A conflict of interest is a situation in which a person has a private or personal interest sufficient to appear to influence the objective exercise of his or her official duties as, say, a public official, an employee, or a professional. For example, imagine your boss asks you to sort through a large pile of job applicant resumés, and pick the three best applicants to interview. If your sister is one of the applicants, you are in a conflict of interest. You have an official duty to do — namely, to select the best applicants. But you also likely have a bias in favour of your sister; you probably want to see her get the job. So it is reasonable to expect that your judgment will be influenced in her favour, even if you do your very best to be fair and impartial.
Conflict of interest is ethically important for two reasons. First, a person who is in a conflict of interest may not be able to exercise his or her duties in an objective, professional manner. In spite of his or her best intentions, his or her judgment may be biased in a way that leads to giving bad advice or making a bad decision. Just as importantly, if a conflict of interest is not dealt with properly, it can lead to a loss of faith in an entire decision-making process, and ultimately to a loss of faith in an entire organization.
It is important to see that conflict of interest is not an accusation, but rather a situation in which an individual may find him or herself. Many people get this wrong, especially when discussing conflict of interest in the public sphere. It is common, for example, for politicians to accuse each other of conflict of interest. But there is nothing unethical about being in a conflict of interest. Being in a conflict of interest can happen to you through no fault of your own. The crucial question, ethically, is how an individual handles being in a conflict of interest. To be in a conflict of interest is not unethical; but failure to do the right then when in a conflict of interest can be.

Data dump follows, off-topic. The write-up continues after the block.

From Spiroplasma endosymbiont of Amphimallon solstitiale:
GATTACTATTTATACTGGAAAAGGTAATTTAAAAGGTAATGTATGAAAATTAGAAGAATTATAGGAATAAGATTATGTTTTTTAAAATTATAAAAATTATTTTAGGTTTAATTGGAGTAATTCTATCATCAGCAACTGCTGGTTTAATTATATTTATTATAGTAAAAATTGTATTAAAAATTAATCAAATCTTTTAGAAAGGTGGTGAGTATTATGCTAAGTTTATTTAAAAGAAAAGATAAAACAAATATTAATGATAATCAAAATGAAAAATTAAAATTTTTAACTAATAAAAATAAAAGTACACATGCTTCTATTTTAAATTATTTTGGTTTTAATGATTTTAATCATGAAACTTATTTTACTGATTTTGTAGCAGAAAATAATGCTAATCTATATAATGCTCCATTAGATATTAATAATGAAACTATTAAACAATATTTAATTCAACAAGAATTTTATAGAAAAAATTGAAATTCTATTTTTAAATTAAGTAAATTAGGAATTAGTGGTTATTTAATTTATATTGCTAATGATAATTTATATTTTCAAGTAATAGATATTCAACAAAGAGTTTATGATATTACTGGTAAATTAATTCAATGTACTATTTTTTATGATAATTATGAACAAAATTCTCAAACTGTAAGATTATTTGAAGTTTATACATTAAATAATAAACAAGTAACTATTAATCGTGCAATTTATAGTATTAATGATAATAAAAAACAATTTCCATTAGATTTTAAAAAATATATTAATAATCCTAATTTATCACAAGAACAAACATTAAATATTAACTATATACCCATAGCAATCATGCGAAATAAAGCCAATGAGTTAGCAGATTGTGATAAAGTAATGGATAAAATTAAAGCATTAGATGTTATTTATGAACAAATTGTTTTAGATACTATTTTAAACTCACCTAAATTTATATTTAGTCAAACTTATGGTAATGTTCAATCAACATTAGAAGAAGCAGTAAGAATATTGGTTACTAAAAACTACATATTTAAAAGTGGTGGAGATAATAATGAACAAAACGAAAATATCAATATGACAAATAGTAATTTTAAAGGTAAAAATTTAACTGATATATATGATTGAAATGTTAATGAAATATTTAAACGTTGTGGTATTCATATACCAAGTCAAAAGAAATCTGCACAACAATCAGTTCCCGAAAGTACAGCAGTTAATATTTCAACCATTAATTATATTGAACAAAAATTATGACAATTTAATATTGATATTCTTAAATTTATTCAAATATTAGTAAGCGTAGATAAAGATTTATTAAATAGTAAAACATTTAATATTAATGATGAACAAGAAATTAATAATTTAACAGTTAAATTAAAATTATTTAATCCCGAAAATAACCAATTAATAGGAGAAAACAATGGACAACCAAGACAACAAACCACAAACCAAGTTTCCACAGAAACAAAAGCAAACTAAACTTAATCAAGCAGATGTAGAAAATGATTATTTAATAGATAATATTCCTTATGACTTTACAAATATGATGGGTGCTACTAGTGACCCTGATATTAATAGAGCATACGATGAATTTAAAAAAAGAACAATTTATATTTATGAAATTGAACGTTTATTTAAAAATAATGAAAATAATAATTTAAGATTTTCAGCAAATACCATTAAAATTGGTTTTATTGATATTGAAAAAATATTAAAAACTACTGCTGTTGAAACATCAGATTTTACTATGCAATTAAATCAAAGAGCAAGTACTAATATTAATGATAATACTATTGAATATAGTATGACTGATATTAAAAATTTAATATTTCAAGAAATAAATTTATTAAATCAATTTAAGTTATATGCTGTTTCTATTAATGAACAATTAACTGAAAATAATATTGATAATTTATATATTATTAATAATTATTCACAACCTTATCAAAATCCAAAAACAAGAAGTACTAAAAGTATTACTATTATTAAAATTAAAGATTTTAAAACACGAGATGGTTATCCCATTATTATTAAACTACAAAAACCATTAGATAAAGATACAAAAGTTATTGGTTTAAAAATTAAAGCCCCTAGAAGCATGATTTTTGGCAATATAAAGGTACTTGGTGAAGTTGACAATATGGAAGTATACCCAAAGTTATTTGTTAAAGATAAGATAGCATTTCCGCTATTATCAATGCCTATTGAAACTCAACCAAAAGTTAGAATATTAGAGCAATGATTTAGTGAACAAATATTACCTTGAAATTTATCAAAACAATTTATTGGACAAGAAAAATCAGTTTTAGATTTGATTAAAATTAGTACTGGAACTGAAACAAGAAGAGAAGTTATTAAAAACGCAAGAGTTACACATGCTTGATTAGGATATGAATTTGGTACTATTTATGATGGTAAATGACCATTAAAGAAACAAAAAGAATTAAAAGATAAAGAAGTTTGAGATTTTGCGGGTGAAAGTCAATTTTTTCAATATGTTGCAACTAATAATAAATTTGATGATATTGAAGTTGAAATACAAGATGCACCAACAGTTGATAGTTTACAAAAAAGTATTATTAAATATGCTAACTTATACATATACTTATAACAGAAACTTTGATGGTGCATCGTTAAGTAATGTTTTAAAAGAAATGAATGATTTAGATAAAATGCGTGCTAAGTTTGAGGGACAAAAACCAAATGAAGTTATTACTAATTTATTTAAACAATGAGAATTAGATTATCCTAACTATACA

The standard ethical advice with regard to conflict of interest is that you should avoid conflicts of interest when you can. When you cannot avoid them you should disclose the conflict to interested parties, so that they can adjust their own behaviour accordingly; and if possible remove yourself from the decision-making process.
See also in CEBE:
- John Boatright, “Conflict of Interest,” in Robert W. Kolb, ed., Encyclopedia of Business Ethics and Society. Sage Publications, 2007.
- Daylian M. Cain, George Loewenstein, and Don A. Moore, “The Dirt on Coming Clean: Perverse Effects of Disclosing Conflicts of Interest,” Journal of Legal Studies, vol. 34 (January 2005)
- Michael Davis and Andrew Stark, Conflict of Interest in the Professions, (OUP, 2001)
- Chris MacDonald and Wayne Norman, “Conflict of Interest” Oxford Handbook of Business Ethics (OUP, 2009)
- Chris MacDonald, Michael McDonald, and Wayne Norman, “Charitable Conflicts of Interest,” Journal of Business Ethics 39:1-2, 67-74, Aug. 2002. https://doi.org/10.1023/A:1016379900781
By Chris MacDonald and Alexei Marcoux
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